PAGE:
Regional proton nuclear magnetic resonance spectroscopy differentiates cortex and medulla in the isolated perfused rat kidney

Cowin, G. J., Leditschke, I. A., Crozier, S., Brereton, I. M. and Endre, Z. H. (1997) Regional proton nuclear magnetic resonance spectroscopy differentiates cortex and medulla in the isolated perfused rat kidney. Magnetic Resonance Materials in Physics, Biology and Medicine, 5 2: 151-158. doi:10.1007/BF02592246


Author Cowin, G. J.
Leditschke, I. A.
Crozier, S.
Brereton, I. M.
Endre, Z. H.
Title Regional proton nuclear magnetic resonance spectroscopy differentiates cortex and medulla in the isolated perfused rat kidney
Journal name Magnetic Resonance Materials in Physics, Biology and Medicine   Check publisher's open access policy
ISSN 0968-5243
1352-8661
Publication date 1997-06
Sub-type Article (original research)
DOI 10.1007/BF02592246
Volume 5
Issue 2
Start page 151
End page 158
Total pages 8
Editor Patrick J. Cozzone
Place of publication Heidelberg, Germany
Publisher Springer
Language eng
Formatted abstract
Volume-localized proton nuclear magnetic resonance spectroscopy was used as an assay of regional biochemistry in the isolated perfused rat kidney. This model eliminated artifacts caused by respiratory and cardiac motion experienced in vivo. Immersion of the kidney under its venous effluent reduced the susceptibility artifacts evoked by tissue-air interfaces. The rapid acquisition with relaxation enhancement imaging sequence was used for scout imaging. This gave excellent spatial resolution of the cortex, outer medulla, and inner medulla. Spectra were then acquired in 10 minutes using the volume-selective multipulse spectroscopy sequence from voxels with a volume of approximately 24 μL located within the cortical or medullary regions. Spectral peaks were assigned by the addition of known compounds to the perfusion medium and by comparison with spectra of protein-free extracts of cortex and medulla. The medullary region spectra were characterized by signals from the osmolytes betaine, glycerophosphorylcholine, and inositol. The spectra from the cortex were more complex and contained lesser contributions from osmolytes.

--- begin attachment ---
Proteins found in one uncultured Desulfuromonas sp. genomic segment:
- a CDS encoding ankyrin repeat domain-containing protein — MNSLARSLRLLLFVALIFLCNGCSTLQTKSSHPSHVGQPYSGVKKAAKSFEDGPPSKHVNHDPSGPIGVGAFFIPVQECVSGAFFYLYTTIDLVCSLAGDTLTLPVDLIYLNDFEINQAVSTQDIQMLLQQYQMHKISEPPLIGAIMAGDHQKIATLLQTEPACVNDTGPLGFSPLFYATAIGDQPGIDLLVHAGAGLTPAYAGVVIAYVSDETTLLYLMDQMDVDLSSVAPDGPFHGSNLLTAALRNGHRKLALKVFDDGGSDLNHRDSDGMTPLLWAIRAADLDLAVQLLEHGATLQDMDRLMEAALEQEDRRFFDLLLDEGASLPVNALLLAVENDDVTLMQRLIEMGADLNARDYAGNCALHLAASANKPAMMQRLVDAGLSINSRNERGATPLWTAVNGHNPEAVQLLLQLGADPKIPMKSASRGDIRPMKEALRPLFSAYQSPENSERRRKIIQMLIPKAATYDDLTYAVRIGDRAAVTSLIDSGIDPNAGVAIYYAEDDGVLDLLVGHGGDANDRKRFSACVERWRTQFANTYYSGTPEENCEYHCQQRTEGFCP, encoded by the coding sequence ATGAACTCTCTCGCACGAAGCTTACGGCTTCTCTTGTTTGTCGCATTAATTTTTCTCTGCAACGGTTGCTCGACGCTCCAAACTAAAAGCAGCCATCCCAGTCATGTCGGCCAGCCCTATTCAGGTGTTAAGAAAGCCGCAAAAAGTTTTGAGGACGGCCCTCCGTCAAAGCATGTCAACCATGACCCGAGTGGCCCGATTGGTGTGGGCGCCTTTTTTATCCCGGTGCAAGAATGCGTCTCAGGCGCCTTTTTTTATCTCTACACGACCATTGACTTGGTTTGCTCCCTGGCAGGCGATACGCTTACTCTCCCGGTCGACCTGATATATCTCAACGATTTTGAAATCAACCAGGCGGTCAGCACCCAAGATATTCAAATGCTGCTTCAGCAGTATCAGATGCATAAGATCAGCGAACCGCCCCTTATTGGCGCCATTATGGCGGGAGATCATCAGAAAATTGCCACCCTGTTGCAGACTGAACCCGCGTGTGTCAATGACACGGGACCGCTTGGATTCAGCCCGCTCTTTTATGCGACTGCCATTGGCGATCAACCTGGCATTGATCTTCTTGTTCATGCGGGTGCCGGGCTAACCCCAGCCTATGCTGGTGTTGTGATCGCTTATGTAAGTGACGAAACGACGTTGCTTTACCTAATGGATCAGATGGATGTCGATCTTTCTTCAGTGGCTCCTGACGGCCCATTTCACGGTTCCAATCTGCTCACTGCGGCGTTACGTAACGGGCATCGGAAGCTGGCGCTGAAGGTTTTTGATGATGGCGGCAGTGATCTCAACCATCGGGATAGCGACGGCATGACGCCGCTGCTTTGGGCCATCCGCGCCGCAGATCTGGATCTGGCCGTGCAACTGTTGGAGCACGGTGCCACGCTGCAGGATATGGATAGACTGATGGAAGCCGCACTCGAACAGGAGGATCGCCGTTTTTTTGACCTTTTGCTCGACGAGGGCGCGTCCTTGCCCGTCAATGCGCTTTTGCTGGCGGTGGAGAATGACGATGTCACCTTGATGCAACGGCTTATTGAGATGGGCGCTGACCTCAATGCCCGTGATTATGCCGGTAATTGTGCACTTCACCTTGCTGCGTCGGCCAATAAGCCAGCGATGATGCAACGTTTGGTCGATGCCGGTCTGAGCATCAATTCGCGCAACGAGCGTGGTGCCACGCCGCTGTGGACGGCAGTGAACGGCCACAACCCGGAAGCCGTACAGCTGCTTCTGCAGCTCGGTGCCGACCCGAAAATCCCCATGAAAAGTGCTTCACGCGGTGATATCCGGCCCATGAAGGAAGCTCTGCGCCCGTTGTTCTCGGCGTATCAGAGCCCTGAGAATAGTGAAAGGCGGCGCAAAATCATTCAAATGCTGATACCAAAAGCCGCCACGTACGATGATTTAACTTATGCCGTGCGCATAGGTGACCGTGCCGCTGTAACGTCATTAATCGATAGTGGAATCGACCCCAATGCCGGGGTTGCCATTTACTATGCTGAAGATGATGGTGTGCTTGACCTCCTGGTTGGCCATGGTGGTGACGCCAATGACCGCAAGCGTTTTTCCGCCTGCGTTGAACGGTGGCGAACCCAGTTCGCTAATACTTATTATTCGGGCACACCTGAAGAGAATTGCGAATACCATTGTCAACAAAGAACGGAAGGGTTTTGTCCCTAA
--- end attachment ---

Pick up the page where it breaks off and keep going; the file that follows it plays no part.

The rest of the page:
© 1997 Chapman & Hall
Keyword Radiology, Nuclear Medicine & Medical Imaging
Localized Nuclear Magnetic Resonance Spectroscopy
Isolated perfused rat kidney
Renal osmolytes
Renal inner medulla
Organic osmolytes
NMR-spectroscopy
In-vivo
Echo
Dehydration
Responses
H-1-NMR
Tesla
MR
Q-Index Code C1
Q-Index Status Provisional Code
Institutional Status UQ

Document type: Journal Article
Sub-type: Article (original research)
Collections: School of Medicine Publications
Centre for Advanced Imaging Publications
 
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Created: Mon, 13 Aug 2007, 16:54:56 EST